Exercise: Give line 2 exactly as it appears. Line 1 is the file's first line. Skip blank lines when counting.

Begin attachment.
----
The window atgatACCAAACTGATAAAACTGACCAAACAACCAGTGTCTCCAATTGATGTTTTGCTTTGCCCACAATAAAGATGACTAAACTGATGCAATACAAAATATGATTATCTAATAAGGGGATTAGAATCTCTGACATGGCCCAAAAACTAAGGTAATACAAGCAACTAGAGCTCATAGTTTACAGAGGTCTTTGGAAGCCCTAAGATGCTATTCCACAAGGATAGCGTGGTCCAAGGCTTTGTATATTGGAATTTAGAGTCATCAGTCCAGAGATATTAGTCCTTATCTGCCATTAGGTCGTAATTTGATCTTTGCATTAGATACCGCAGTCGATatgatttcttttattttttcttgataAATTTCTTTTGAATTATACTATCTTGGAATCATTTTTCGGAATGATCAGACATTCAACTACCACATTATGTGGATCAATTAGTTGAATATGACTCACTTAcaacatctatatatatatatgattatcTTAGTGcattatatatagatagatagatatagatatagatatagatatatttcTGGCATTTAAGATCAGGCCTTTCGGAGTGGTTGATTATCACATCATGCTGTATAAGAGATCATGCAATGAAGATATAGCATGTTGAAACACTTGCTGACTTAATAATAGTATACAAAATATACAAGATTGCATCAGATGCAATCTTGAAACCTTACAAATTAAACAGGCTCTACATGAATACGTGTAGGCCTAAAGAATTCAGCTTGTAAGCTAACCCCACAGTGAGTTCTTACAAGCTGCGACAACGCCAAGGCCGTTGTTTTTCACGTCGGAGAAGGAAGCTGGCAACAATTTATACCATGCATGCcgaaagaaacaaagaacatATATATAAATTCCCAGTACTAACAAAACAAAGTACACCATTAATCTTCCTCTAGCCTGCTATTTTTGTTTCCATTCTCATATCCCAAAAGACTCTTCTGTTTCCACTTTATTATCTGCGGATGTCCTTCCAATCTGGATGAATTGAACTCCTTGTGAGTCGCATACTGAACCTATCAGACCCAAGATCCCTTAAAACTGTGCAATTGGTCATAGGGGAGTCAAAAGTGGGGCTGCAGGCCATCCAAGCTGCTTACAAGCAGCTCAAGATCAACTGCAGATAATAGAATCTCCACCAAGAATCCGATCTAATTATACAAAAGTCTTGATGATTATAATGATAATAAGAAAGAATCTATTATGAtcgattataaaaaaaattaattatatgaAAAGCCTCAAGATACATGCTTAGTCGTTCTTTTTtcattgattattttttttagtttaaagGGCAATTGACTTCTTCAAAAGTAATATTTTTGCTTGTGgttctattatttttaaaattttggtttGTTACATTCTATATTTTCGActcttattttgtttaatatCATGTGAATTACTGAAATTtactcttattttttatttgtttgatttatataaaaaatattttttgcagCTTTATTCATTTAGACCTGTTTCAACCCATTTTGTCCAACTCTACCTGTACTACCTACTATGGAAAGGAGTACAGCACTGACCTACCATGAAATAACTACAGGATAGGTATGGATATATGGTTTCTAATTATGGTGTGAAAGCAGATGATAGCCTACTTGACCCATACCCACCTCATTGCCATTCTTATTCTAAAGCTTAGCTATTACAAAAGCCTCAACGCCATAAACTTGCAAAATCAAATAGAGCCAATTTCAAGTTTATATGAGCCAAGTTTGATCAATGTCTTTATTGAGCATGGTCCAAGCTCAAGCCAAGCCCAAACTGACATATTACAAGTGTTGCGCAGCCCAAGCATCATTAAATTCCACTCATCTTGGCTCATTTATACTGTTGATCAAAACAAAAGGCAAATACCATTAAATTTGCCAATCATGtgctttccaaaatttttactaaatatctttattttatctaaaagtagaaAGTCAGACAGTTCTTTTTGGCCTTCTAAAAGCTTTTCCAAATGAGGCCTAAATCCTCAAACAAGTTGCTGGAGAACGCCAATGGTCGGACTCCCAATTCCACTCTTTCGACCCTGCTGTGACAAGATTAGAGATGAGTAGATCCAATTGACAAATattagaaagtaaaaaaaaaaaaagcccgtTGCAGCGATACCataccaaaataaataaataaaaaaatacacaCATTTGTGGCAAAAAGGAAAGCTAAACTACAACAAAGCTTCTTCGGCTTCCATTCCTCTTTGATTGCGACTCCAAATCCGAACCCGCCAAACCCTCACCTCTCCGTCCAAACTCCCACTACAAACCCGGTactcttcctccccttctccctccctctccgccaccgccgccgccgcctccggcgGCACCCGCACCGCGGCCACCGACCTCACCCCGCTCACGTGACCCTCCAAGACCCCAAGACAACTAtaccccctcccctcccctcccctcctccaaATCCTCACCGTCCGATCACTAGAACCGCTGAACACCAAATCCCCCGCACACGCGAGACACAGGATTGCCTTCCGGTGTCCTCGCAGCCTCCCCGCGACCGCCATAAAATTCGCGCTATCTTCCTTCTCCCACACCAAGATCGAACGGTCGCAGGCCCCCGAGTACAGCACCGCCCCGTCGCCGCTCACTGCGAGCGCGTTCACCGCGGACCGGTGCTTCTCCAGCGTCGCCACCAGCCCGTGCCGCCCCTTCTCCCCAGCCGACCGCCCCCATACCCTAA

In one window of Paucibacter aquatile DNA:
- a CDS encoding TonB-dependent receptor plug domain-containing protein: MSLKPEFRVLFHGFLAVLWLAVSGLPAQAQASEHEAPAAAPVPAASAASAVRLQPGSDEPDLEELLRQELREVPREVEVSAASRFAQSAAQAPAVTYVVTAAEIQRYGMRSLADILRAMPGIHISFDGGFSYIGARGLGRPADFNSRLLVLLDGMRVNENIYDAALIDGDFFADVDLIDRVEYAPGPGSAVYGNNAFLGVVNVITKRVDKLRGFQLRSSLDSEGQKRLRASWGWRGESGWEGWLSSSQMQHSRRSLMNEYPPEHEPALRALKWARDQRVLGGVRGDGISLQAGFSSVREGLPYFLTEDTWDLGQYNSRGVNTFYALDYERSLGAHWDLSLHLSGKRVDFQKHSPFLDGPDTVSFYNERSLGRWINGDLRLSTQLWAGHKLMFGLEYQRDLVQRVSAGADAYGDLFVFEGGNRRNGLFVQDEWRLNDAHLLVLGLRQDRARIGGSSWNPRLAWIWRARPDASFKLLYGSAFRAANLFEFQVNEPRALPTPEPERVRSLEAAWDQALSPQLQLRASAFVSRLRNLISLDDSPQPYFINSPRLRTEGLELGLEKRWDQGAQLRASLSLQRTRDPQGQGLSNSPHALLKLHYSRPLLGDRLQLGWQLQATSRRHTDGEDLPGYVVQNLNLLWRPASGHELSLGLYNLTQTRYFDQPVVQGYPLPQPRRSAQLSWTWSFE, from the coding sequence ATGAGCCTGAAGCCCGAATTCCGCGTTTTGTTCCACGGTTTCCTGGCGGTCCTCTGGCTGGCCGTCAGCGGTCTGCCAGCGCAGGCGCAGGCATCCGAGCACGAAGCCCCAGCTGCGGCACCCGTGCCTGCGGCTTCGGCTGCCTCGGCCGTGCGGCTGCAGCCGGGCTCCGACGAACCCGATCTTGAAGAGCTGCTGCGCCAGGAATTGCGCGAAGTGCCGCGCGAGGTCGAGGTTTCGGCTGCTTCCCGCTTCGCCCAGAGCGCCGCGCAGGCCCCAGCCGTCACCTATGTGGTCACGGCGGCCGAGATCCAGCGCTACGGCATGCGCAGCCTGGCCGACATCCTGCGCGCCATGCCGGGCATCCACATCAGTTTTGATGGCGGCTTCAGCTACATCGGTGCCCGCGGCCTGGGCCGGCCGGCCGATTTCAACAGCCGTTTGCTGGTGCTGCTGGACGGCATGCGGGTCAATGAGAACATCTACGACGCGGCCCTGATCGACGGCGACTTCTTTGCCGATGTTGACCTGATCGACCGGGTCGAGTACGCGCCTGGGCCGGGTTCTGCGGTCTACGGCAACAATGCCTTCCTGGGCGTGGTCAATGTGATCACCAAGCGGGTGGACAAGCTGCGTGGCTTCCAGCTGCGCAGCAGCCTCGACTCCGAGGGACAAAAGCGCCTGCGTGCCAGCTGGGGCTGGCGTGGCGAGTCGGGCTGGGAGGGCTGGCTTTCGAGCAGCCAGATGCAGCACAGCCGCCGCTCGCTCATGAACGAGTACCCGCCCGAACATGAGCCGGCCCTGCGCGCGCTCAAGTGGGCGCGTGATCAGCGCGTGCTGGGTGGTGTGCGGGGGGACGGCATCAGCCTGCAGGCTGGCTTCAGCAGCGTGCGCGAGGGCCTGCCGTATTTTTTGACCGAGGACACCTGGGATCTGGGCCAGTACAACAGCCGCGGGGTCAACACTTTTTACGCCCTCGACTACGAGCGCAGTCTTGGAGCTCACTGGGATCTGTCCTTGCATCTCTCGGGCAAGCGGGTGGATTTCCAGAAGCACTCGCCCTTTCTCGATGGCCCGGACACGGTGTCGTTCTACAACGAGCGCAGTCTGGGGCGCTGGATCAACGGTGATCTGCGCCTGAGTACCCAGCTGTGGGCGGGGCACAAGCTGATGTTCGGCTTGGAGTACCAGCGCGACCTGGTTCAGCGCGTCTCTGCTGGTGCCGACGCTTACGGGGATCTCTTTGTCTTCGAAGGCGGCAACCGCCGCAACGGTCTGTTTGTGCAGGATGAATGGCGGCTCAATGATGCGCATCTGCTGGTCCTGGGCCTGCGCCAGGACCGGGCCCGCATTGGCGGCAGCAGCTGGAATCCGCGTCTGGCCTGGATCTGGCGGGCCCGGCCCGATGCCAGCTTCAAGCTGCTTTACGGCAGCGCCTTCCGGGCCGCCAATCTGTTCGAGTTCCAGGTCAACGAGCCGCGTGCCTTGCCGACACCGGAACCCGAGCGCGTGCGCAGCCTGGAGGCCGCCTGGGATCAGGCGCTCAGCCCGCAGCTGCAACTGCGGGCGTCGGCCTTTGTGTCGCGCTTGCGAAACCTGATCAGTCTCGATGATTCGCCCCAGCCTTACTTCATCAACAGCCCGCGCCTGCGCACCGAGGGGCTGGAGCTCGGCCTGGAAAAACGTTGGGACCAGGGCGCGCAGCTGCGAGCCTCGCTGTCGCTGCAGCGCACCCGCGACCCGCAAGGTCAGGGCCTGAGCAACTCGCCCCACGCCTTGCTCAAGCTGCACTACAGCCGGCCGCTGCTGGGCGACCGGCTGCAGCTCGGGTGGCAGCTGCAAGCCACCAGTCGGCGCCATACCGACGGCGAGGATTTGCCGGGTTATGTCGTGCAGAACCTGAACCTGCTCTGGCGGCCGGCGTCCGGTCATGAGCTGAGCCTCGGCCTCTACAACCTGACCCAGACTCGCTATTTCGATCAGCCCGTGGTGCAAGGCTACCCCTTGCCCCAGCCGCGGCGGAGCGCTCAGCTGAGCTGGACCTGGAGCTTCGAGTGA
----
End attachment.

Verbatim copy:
In one window of Paucibacter aquatile DNA: